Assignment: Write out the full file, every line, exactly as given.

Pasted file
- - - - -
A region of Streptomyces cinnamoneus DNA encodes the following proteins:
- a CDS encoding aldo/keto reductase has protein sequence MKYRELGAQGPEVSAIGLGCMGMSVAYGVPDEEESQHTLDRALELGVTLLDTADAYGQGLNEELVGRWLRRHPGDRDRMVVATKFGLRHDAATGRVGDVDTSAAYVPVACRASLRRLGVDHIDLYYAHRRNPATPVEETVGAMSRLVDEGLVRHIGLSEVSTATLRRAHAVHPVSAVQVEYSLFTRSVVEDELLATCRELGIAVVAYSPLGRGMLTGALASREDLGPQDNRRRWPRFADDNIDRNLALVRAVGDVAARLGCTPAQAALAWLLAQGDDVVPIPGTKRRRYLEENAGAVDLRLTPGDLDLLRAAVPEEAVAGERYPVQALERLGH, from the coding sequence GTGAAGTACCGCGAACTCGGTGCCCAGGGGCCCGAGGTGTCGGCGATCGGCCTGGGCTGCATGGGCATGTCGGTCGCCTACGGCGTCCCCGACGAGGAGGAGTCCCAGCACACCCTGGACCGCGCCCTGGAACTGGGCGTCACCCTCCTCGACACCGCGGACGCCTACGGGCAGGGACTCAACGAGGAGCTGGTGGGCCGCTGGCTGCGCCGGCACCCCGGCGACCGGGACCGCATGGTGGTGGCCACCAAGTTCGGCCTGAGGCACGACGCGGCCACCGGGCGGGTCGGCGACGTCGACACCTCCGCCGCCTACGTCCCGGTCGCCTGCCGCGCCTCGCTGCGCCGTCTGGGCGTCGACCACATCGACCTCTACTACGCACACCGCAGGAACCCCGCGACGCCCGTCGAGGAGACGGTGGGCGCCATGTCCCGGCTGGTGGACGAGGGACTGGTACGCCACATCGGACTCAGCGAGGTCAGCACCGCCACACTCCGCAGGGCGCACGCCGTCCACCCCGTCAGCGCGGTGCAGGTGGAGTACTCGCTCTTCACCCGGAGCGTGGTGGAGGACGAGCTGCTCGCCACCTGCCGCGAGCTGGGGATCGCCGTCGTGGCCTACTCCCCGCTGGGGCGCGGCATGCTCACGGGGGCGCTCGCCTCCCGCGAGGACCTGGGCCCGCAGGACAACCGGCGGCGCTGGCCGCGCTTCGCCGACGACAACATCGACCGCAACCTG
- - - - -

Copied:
A region of Streptomyces cinnamoneus DNA encodes the following proteins:
- a CDS encoding aldo/keto reductase has protein sequence MKYRELGAQGPEVSAIGLGCMGMSVAYGVPDEEESQHTLDRALELGVTLLDTADAYGQGLNEELVGRWLRRHPGDRDRMVVATKFGLRHDAATGRVGDVDTSAAYVPVACRASLRRLGVDHIDLYYAHRRNPATPVEETVGAMSRLVDEGLVRHIGLSEVSTATLRRAHAVHPVSAVQVEYSLFTRSVVEDELLATCRELGIAVVAYSPLGRGMLTGALASREDLGPQDNRRRWPRFADDNIDRNLALVRAVGDVAARLGCTPAQAALAWLLAQGDDVVPIPGTKRRRYLEENAGAVDLRLTPGDLDLLRAAVPEEAVAGERYPVQALERLGH, from the coding sequence GTGAAGTACCGCGAACTCGGTGCCCAGGGGCCCGAGGTGTCGGCGATCGGCCTGGGCTGCATGGGCATGTCGGTCGCCTACGGCGTCCCCGACGAGGAGGAGTCCCAGCACACCCTGGACCGCGCCCTGGAACTGGGCGTCACCCTCCTCGACACCGCGGACGCCTACGGGCAGGGACTCAACGAGGAGCTGGTGGGCCGCTGGCTGCGCCGGCACCCCGGCGACCGGGACCGCATGGTGGTGGCCACCAAGTTCGGCCTGAGGCACGACGCGGCCACCGGGCGGGTCGGCGACGTCGACACCTCCGCCGCCTACGTCCCGGTCGCCTGCCGCGCCTCGCTGCGCCGTCTGGGCGTCGACCACATCGACCTCTACTACGCACACCGCAGGAACCCCGCGACGCCCGTCGAGGAGACGGTGGGCGCCATGTCCCGGCTGGTGGACGAGGGACTGGTACGCCACATCGGACTCAGCGAGGTCAGCACCGCCACACTCCGCAGGGCGCACGCCGTCCACCCCGTCAGCGCGGTGCAGGTGGAGTACTCGCTCTTCACCCGGAGCGTGGTGGAGGACGAGCTGCTCGCCACCTGCCGCGAGCTGGGGATCGCCGTCGTGGCCTACTCCCCGCTGGGGCGCGGCATGCTCACGGGGGCGCTCGCCTCCCGCGAGGACCTGGGCCCGCAGGACAACCGGCGGCGCTGGCCGCGCTTCGCCGACGACAACATCGACCGCAACCTG